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Mugabe sworn in for new term as Zimbabwe president
World

Mugabe sworn in for new term as Zimbabwe president

2 min. 22.08.2013 From our online archive
Veteran leader Robert Mugabe was sworn in as Zimbabwe's president for another five-year term Thursday before a stadium packed with tens of thousands of jubilant supporters.

(AFP) Veteran leader Robert Mugabe was sworn in as Zimbabwe's president for another five-year term Thursday before a stadium packed with tens of thousands of jubilant supporters.

Mugabe, 89, pledged "to observe, uphold and defend the constitution of Zimbabwe" in an oath administered by Chief Justice Godfrey Chidyausiku, extending his 33-year rule.

Supporters clad in clothes emblazoned with the image of the man who has lead their nation since independence in 1980 filled the 60,000-seater venue, a show of force after elections many say were rigged.

Opposition leader Morgan Tsvangirai insists the July 31 vote was stolen and his party boycotted the inauguration.

Tsvangirai's spokesman said the opposition leader "can't attend a robber's party."

Former colonial power Britain has called for an "independent investigation" into the conduct of the election, which Mugabe officially won by a landslide.

Unlike previous low-key investitures, Thursday's event - replete with banners, flags and chants - carried strong echoes of Mugabe's inauguration as prime minister of a newly independent Zimbabwe in 1980.

"Mr Mugabe, you are one of a kind"

A no-show by many neighbouring leaders, including President Jacob Zuma of regional power-broker South Africa, did little to dampen enthusiasm.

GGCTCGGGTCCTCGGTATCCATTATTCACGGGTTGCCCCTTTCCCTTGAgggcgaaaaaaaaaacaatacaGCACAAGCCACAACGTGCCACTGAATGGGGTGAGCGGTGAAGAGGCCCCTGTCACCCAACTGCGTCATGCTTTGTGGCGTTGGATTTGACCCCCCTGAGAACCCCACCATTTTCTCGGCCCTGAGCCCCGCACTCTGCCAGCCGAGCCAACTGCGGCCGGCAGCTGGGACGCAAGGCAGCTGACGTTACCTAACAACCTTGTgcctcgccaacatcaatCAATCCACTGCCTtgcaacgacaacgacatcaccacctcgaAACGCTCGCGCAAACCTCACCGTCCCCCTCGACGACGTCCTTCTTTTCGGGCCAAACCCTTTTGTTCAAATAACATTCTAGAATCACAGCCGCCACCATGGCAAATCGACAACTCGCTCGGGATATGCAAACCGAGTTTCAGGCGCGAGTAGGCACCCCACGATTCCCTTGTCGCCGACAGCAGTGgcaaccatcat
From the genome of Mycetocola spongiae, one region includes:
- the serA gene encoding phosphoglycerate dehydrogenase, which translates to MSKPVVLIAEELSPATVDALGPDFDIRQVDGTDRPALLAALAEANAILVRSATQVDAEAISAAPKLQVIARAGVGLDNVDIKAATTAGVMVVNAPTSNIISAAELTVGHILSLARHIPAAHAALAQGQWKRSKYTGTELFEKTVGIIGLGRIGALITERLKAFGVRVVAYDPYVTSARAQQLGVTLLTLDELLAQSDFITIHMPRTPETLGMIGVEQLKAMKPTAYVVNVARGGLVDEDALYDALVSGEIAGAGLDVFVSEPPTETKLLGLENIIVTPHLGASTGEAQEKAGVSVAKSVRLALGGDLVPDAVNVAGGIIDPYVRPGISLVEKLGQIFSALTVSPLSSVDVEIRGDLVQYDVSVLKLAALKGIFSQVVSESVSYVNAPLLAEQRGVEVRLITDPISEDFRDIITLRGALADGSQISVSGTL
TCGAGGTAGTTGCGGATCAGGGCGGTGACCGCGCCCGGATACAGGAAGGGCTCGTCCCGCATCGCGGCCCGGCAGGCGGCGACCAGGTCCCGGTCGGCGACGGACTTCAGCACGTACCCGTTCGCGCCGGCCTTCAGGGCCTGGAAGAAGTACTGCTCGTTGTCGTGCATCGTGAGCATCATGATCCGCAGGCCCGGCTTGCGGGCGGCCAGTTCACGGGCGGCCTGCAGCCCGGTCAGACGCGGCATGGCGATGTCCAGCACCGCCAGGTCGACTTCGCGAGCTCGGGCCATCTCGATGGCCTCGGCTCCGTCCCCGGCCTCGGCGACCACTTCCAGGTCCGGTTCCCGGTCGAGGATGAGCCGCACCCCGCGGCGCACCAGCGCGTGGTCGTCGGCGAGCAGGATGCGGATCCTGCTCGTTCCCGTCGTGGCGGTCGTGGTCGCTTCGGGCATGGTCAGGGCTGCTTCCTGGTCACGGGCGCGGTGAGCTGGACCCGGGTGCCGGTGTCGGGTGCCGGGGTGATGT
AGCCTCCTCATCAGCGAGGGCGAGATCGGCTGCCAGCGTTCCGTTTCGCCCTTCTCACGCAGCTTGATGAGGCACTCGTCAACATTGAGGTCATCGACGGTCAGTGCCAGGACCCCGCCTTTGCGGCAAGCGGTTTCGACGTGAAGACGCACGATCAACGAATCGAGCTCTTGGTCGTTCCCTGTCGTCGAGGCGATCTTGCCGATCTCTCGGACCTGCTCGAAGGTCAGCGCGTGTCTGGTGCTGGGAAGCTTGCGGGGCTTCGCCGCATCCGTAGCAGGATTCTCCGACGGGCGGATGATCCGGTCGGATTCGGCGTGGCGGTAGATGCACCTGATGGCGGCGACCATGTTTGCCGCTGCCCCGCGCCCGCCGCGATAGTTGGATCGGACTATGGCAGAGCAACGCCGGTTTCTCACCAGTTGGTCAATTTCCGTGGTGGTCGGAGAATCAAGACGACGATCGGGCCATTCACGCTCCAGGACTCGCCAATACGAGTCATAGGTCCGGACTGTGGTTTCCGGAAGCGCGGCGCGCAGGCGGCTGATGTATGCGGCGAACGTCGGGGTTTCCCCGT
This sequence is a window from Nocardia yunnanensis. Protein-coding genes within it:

Tanzania's Jakaya Kikwete, Namibia's Hifikepunye Pohamba and the Democratic Republic of Congo's Joseph Kabila were among those leaders who did attend.

Mugabe was greeted in the stadium by thunderous cheers and whistling when he arrived with his wife on board a military truck.

Gates to the Chinese-built stadium, the venue of Mugabe's inauguration as president in 1987, opened shortly after dawn.

The day was declared a public holiday, helping boost attendance.

"Mr Mugabe, you are one of a kind," sang a group of supporters slamming the sides of the minibus taking them to the stadium, while others waved fists as drivers honked their horns.

"It is a great day for Zimbabwe and the world will come to a standstill today," said Alfred Tome, the Harare provincial administrator and spokesman for the organisers.

A concert will include artists from South Africa, Zambia and Jamaica, whose iconic Bob Marley played at Zimbabwe's independence event.

Constitutional Court rules in favour of Mugabe

Banners around the oval stadium carried messages praising African leaders and denouncing western governments accused of meddling in Zimbabwe's political affairs.

"Which African ever observed elections in Europe, America?" read one banner. "Africa has spoken, respect it's voice," said another.

The inauguration had been delayed after Tsvangirai challenged the poll results in a petition to the Constitutional Court that was later dropped.

Tsvangirai condemned the election as "a farce" and "a massive fraud" and petitioned the court to overturn the result.

Among a series of complaints, he queried the suspiciously high number of voters who were turned away from polling stations in urban areas which are considered opposition strongholds.

He also charged that his party's supporters in rural areas were intimidated by Mugabe party backers into feigning illiteracy and voting in the presence of police and election officers.

But in a surprise U-turn on Friday, Tsvangirai withdrew his petition, saying he would not get a fair hearing. The Constitutional Court went ahead and handed down a ruling on the case anyway.

The Constitutional Court confirmed Mugabe as president and declared the elections "free, fair and credible", saying the results "reflected the free will of the people of Zimbabwe."